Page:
U.S. Reposts $5M Reward for TWA Hijackers

Published June 29, 2005

| Associated Press

The U.S. Embassy reiterated on Wednesday the government's offer of a $5 million reward for information on the whereabouts of Lebanese Shiites who hijacked an American TWA jetliner in 1985 and killed a Navy diver on board.

The rewards have been around since after the Sept. 11, 2001, attacks in the U.S. But this was the first time the embassy in Beirut issued a reminder about them.

Washington may be hoping more information will be forthcoming after the military withdrawal of Syria, which was often accused of protecting militant groups on Lebanese soil.

"The United States will pay cash rewards in any currency for information that assists in bringing to justice those who murder and terrorize its citizens," said a statement posted on the embassy's Web site.

TWA Flight 847 (search) was hijacked on June 14, 1985, by Shiite Muslim extremists on a flight from Athens to Rome with 153 people, mostly Americans, aboard. One passenger, 23-year-old U.S. Navy diver Robert Stethem (search), was killed during a 17-day standoff at the Beirut airport.

The hijackers were demanding the release of 700 Arabs held by Israel. After more than two weeks of mediation, the hostages were released, but the hijackers went free.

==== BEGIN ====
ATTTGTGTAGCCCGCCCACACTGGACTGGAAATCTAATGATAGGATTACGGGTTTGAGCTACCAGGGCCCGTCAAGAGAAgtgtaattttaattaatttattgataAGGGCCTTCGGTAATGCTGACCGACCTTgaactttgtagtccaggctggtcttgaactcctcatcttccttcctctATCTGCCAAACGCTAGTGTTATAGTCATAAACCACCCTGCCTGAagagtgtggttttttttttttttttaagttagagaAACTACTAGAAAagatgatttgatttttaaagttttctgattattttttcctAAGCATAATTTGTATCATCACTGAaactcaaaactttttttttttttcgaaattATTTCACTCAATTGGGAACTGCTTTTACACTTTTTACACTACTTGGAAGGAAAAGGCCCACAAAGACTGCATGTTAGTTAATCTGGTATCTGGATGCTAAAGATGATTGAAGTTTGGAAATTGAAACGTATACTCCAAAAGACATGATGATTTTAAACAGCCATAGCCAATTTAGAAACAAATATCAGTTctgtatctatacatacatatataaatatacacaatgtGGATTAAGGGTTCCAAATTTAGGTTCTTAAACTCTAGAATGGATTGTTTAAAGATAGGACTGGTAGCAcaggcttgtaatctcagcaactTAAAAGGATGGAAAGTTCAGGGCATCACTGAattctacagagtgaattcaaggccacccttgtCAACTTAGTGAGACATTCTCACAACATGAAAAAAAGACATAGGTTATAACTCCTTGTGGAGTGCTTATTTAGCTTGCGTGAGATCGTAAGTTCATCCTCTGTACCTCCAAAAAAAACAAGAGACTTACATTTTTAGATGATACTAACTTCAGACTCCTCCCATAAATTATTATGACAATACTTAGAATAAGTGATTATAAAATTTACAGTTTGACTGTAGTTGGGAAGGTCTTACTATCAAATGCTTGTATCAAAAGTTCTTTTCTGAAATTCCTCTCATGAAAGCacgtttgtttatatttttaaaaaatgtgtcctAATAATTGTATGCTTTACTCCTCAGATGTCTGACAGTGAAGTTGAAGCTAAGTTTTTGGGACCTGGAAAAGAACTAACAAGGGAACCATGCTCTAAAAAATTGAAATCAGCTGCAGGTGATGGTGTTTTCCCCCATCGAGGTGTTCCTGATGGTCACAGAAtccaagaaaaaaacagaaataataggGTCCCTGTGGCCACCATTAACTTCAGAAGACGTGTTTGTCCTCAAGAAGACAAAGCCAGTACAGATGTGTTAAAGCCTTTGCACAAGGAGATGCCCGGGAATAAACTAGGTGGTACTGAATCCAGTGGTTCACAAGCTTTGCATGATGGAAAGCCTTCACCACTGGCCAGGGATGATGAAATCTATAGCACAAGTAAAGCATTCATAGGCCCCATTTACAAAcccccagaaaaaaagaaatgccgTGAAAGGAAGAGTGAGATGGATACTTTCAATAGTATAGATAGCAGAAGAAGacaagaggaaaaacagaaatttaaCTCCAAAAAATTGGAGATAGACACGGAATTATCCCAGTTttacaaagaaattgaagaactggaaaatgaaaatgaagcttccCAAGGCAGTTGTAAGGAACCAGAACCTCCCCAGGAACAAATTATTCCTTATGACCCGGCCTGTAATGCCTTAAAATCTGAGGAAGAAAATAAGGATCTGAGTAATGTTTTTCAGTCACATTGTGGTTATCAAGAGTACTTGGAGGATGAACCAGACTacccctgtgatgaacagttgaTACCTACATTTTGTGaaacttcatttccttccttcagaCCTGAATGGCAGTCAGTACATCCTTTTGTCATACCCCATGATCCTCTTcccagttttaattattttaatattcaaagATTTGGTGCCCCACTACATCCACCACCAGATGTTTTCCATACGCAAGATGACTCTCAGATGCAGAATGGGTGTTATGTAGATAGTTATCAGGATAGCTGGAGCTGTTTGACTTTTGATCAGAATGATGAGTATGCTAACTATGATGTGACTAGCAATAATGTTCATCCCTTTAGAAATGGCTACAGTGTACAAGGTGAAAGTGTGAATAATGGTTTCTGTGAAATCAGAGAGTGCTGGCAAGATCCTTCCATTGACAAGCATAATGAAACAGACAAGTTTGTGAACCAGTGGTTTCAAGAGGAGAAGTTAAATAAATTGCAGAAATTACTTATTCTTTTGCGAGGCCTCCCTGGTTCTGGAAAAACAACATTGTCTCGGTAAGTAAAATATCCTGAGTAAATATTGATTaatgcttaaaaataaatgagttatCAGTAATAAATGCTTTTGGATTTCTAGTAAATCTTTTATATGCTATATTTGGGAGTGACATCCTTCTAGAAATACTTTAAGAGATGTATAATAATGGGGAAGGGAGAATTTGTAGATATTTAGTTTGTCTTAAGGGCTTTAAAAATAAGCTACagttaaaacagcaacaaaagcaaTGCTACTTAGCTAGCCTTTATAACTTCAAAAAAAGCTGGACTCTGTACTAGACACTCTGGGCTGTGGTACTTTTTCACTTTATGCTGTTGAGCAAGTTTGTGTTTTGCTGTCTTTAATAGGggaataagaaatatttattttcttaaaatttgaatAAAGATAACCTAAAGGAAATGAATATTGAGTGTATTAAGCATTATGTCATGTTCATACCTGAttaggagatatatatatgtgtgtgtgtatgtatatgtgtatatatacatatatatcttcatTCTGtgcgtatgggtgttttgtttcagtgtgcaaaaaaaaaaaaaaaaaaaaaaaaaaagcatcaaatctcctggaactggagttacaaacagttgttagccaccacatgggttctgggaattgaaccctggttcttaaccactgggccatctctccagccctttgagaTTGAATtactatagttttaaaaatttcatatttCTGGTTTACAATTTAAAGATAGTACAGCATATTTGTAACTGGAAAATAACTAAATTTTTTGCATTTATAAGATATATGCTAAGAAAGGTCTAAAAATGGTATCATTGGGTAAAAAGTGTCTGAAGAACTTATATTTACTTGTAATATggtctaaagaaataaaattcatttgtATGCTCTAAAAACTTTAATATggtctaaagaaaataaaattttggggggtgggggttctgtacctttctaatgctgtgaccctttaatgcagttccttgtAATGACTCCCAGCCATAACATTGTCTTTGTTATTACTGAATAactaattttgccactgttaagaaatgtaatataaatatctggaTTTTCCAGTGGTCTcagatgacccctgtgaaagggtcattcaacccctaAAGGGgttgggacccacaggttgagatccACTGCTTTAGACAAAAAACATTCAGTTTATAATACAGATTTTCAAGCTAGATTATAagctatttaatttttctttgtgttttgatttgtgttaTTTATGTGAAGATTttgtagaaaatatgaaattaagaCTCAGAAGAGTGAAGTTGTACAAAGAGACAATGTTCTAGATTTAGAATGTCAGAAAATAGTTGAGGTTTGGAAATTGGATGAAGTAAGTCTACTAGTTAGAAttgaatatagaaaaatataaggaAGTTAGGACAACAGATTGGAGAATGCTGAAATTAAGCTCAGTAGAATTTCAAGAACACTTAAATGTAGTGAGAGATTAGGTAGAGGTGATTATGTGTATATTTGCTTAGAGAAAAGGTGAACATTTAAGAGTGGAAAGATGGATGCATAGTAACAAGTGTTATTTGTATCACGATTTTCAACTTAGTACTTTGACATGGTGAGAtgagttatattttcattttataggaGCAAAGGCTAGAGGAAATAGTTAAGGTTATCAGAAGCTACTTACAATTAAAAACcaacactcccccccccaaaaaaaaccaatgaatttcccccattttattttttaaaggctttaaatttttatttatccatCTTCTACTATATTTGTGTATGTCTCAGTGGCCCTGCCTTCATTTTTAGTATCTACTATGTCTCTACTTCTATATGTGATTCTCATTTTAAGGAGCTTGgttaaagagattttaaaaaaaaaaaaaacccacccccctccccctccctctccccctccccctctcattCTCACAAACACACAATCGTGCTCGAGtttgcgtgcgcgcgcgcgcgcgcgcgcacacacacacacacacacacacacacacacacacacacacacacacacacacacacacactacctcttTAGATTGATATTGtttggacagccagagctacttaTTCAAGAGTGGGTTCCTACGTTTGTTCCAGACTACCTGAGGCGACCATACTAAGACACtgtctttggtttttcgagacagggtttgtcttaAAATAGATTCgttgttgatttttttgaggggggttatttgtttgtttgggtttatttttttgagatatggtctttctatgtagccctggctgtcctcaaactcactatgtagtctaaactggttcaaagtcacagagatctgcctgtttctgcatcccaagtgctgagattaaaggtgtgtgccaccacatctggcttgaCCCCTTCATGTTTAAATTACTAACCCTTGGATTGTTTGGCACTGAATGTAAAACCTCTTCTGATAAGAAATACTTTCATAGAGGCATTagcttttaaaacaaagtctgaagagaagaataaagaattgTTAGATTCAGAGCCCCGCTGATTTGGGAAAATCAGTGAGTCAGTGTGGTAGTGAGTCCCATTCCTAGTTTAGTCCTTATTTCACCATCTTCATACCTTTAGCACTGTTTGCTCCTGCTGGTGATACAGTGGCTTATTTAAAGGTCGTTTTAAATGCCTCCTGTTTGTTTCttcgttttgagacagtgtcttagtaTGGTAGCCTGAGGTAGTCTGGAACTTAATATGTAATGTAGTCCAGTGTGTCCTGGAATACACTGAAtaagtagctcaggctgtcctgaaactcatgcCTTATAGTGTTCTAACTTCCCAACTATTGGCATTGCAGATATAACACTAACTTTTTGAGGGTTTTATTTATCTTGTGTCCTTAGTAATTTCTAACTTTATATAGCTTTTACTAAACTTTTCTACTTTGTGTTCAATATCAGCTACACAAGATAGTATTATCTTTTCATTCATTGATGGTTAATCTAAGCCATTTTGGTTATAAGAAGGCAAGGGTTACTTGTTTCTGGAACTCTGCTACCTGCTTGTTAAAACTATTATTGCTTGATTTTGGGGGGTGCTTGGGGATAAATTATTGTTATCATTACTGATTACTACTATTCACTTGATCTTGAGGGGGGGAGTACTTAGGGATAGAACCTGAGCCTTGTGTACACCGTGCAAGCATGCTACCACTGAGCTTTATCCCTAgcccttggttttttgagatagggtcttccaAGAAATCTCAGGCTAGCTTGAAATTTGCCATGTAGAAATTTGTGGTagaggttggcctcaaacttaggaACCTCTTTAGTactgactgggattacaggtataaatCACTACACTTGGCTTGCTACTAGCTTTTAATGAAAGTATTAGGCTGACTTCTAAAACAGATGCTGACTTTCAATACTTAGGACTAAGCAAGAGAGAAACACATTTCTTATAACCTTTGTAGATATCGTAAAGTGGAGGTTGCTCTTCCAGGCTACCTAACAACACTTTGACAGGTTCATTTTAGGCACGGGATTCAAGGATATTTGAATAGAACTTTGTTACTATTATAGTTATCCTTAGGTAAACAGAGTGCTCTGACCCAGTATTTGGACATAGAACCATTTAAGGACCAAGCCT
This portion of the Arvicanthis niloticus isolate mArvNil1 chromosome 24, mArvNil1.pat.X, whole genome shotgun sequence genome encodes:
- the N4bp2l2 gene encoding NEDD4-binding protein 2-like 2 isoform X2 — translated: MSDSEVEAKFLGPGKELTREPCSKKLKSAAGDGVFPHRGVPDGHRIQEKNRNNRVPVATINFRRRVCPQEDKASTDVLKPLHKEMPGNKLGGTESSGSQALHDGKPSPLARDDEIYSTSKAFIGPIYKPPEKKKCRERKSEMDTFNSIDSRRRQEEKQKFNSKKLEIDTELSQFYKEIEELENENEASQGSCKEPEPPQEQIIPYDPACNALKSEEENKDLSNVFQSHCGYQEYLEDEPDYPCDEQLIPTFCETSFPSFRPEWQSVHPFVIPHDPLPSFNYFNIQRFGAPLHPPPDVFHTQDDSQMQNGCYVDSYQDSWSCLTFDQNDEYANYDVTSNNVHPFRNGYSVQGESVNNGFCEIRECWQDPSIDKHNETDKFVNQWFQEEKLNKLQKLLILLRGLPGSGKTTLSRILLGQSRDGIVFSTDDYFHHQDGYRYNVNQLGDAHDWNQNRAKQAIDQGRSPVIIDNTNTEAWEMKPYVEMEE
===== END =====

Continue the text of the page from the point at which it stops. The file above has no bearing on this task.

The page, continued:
The rewards are for three leading figures in the hijacking — Imad Mughniyeh, the former security chief of the Hezbollah (search) guerrilla group, and two other men linked to Hezbollah, Hassan Izz-Al-Din and Ali Atwa.

All three are on the State Department list of individuals with suspected terrorist ties and were also on America's list of 22 "most wanted" terrorists published by President Bush as part of his war against terrorism following the Sept. 11 attacks.

The whereabouts of the three men are not known. But the embassy statement said they were thought to be in Lebanon or in Syria.

The embassy said the reminder was timed to coincide with the 20th anniversary of the hijacking.

Hezbollah has denied any links to the hijackings and the Lebanese government has repeatedly said the suspects are not in the country. Nothing has been heard about the three since the end of Lebanon's 1975-90 civil war.

Washington considers Hezbollah a terrorist organization. Lebanon, maintaining Hezbollah is a resistance force against Israeli occupation of Lebanese territory, has rejected U.S. demands to crack down against the group.

Syria withdrew its army from Lebanon in April after 29 years of control.

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